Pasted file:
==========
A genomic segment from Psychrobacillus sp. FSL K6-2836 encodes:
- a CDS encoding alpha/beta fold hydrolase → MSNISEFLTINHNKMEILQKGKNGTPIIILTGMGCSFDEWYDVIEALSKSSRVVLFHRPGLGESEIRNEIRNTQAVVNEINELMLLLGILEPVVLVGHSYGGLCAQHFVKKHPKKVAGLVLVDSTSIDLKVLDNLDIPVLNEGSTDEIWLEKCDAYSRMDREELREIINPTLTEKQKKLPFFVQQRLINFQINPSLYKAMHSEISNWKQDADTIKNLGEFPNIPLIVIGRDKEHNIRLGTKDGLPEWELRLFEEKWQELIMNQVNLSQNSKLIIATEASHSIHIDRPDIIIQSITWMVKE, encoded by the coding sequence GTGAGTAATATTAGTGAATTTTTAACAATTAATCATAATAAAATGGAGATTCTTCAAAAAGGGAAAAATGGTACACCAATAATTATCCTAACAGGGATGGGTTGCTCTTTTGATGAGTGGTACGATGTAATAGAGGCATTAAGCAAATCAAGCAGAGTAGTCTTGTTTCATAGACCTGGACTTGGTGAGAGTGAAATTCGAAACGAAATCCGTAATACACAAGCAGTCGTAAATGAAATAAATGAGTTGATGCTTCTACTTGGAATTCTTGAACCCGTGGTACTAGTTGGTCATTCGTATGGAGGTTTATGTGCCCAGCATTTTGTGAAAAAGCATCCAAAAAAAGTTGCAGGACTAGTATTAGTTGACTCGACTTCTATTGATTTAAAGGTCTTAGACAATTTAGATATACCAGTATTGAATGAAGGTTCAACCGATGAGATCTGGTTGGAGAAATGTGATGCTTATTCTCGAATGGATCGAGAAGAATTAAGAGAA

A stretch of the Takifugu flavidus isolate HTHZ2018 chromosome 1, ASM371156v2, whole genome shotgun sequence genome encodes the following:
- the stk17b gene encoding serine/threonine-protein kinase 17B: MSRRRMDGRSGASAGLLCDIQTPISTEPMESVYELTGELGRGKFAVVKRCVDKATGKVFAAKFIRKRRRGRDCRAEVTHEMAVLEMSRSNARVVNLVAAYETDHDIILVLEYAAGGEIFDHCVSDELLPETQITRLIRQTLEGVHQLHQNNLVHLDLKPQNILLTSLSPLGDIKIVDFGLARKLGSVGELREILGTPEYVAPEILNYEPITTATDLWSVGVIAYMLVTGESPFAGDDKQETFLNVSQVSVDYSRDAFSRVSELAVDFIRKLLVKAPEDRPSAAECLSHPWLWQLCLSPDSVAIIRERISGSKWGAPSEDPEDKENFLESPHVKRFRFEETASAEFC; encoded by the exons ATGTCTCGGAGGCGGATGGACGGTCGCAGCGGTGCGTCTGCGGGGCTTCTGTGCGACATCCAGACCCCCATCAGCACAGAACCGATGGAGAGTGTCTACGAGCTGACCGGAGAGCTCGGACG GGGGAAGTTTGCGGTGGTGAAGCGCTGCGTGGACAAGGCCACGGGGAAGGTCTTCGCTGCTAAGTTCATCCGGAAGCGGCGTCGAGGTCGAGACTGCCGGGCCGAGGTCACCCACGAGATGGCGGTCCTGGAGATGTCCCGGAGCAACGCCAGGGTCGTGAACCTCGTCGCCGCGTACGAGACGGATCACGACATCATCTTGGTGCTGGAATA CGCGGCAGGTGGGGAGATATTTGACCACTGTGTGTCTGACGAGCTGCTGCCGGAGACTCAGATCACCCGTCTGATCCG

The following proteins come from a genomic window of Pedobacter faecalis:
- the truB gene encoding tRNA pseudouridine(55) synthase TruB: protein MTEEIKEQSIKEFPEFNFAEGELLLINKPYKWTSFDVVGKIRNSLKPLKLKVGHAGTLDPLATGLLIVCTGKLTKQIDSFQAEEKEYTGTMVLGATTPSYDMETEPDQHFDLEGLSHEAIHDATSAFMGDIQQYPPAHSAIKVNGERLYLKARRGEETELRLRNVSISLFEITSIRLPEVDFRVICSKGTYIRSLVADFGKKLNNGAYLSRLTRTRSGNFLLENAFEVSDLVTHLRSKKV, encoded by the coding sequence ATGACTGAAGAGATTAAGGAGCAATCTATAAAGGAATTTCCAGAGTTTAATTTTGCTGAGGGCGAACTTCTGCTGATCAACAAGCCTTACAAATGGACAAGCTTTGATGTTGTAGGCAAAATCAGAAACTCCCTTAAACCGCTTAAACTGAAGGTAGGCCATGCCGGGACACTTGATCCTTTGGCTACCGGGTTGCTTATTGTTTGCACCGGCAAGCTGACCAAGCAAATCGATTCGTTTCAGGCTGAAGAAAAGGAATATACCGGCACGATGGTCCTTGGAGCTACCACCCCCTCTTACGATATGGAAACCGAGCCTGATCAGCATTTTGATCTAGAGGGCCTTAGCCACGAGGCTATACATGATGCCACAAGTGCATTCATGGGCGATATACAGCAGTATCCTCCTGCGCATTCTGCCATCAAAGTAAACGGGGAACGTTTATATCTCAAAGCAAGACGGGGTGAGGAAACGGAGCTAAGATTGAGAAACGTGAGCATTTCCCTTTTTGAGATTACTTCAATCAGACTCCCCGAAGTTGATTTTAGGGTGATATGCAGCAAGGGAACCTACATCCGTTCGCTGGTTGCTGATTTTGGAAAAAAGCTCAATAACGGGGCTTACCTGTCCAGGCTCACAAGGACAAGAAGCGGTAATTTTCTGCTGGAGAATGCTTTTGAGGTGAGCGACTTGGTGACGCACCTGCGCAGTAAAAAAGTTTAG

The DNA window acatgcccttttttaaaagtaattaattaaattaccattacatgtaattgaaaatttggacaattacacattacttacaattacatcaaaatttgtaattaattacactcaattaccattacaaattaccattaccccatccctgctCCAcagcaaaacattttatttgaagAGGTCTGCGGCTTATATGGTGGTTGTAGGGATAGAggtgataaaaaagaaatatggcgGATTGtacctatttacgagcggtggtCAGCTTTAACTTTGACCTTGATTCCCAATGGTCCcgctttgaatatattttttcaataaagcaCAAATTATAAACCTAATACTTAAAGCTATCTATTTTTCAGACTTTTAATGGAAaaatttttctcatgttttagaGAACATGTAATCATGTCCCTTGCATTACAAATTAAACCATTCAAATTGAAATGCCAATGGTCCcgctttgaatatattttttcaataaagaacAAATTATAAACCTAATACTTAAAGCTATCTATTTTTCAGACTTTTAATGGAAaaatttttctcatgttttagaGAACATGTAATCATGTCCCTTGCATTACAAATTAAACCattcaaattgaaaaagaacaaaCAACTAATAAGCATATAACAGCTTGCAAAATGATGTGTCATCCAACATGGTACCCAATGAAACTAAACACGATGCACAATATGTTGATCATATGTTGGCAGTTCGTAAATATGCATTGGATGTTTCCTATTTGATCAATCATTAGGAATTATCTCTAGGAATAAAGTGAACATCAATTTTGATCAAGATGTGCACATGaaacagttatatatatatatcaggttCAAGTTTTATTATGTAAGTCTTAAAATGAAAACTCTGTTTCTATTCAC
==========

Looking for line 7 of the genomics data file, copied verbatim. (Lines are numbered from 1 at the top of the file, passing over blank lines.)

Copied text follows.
The DNA window acatgcccttttttaaaagtaattaattaaattaccattacatgtaattgaaaatttggacaattacacattacttacaattacatcaaaatttgtaattaattacactcaattaccattacaaattaccattaccccatccctgctCCAcagcaaaacattttatttgaagAGGTCTGCGGCTTATATGGTGGTTGTAGGGATAGAggtgataaaaaagaaatatggcgGATTGtacctatttacgagcggtggtCAGCTTTAACTTTGACCTTGATTCCCAATGGTCCcgctttgaatatattttttcaataaagcaCAAATTATAAACCTAATACTTAAAGCTATCTATTTTTCAGACTTTTAATGGAAaaatttttctcatgttttagaGAACATGTAATCATGTCCCTTGCATTACAAATTAAACCATTCAAATTGAAATGCCAATGGTCCcgctttgaatatattttttcaataaagaacAAATTATAAACCTAATACTTAAAGCTATCTATTTTTCAGACTTTTAATGGAAaaatttttctcatgttttagaGAACATGTAATCATGTCCCTTGCATTACAAATTAAACCattcaaattgaaaaagaacaaaCAACTAATAAGCATATAACAGCTTGCAAAATGATGTGTCATCCAACATGGTACCCAATGAAACTAAACACGATGCACAATATGTTGATCATATGTTGGCAGTTCGTAAATATGCATTGGATGTTTCCTATTTGATCAATCATTAGGAATTATCTCTAGGAATAAAGTGAACATCAATTTTGATCAAGATGTGCACATGaaacagttatatatatatatcaggttCAAGTTTTATTATGTAAGTCTTAAAATGAAAACTCTGTTTCTATTCAC